Space & Astronomy (1 Viewer)

JuveJay

Very Stable Genius
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Mar 6, 2007
64,343
#1
I couldn't find a thread for general celestial events or astronomical news, so here it is.

Always been interested in this kind of stuff. Never owned a telescope or anything like that, not really sure why, but I'll probably get around to it at some point.

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The "Great Conjunction" of Jupiter and Saturn - 21st December 2020

That's today, in case you're wondering. Jupiter and Saturn come within 0.1° of each other when viewed from Earth, an event that hasn't happened for 397 years.

The planets may appear as a single, elongated star to the naked eye. This is also known as the "Christmas Star".

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Some photos from last night:

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Here you can see Jupiter, Saturn and the moons Callisto, Io, Europa, Ganymede and Titan.
Credit: Peter Lewis

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From Johannesburg
Credit: Grant Peterson

I'd noticed earlier in the month that they were close to each other when I saw them just above a full moon, which made a cool photo, but I didn't think they would get any closer until I read up on this.

Nerds going crazy right now. Should be interesting to look at. Local forecast tonight - yep, cloud :lol:
 

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L'autista
Administrator
Sep 23, 2003
76,970
#2
Normally I cringe that the marketers have taken over NASA. So we see the proliferation of “flavored” supermoons and hype over dumb trivia and ephemera (“the closest Mars will be to earth in 29 years!”, etc.)

This hit all the check marks. But looking at it, it is pretty cool.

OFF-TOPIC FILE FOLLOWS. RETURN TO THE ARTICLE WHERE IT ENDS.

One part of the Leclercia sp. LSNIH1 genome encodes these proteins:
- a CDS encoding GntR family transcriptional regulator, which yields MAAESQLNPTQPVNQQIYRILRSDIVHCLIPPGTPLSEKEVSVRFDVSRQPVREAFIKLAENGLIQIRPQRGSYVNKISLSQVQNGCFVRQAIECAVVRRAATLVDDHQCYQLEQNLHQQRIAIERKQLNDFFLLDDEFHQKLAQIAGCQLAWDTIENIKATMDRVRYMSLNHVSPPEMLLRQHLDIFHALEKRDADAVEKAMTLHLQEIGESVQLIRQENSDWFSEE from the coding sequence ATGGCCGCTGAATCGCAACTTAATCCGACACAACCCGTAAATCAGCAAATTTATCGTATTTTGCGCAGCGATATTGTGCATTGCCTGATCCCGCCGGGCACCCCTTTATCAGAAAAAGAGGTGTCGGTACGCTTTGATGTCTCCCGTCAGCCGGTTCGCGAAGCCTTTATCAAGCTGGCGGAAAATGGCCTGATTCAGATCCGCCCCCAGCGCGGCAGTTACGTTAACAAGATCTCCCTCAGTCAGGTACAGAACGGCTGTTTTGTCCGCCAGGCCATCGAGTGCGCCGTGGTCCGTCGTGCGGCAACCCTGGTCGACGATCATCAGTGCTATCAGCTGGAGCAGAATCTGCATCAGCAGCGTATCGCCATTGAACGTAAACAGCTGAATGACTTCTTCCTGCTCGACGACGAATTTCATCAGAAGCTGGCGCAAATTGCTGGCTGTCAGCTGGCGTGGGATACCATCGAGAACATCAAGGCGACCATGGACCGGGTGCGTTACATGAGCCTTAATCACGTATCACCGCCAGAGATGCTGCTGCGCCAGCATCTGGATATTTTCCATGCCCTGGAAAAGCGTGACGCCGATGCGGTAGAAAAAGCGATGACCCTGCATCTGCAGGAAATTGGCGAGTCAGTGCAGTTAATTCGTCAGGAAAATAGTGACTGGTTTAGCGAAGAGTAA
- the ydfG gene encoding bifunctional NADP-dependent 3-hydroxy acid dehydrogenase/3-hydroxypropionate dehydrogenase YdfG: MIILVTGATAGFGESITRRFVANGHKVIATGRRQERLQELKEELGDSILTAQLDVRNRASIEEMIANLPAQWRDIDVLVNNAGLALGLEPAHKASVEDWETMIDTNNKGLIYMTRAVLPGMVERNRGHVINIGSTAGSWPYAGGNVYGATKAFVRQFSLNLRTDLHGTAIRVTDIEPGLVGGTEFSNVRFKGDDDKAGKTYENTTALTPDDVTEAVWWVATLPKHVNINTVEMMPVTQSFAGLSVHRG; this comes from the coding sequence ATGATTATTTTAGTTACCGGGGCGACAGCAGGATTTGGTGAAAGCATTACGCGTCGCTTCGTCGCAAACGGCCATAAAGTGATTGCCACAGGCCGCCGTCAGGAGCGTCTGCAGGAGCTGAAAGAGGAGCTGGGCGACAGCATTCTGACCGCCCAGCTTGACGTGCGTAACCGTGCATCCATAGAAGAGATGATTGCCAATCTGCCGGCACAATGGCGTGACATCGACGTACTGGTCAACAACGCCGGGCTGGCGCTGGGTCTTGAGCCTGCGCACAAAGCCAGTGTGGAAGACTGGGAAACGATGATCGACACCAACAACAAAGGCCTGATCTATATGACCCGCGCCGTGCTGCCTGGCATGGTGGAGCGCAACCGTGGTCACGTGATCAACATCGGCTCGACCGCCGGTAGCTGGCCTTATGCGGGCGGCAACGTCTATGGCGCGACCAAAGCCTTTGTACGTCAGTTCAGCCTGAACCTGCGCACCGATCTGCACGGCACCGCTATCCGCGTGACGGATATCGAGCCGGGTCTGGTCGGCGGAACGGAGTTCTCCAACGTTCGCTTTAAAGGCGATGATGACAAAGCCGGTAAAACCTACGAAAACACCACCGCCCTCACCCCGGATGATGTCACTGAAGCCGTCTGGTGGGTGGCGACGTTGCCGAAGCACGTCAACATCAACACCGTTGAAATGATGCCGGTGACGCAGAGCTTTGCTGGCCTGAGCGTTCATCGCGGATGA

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JuveJay

JuveJay

Very Stable Genius
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Mar 6, 2007
64,343
#4
Sky is too bright in the city that was my reasoning anyway. Few years back Mars was visible with the bare eye just as the ISS flew by and also was visible. That was cooool
It's also often too cloudy in this country but I've noticed a lot of very clear skies this month, which makes me wish I had one. My bedroom window faces east so I get a great view of Orion and the Winter Triangle, much clearer this year than I remember it before. Also Sirius was flashing it's multiple colours more vividly than I've seen during the past week.
 
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JuveJay

JuveJay

Very Stable Genius
Moderator
Mar 6, 2007
64,343
#5
Normally I cringe that the marketers have taken over NASA. So we see the proliferation of “flavored” supermoons and hype over dumb trivia and ephemera (“the closest Mars will be to earth in 29 years!”, etc.)

This hit all the check marks. But looking at it, it is pretty cool.
Until the next space race with the Chinese kick-starts they are kind of forced to go cap-in-hand. It is sad to see.
 
Jun 16, 2020
2,246
#17
Right thread for SpaceX, NASA, Mars and going back to the Moon? After decades of nothing really exciting, Elon Musk certainly got the hype going again. Basically every few months there’s something happening with satellites, rovers and rockets being constructed for missions in the (near) future.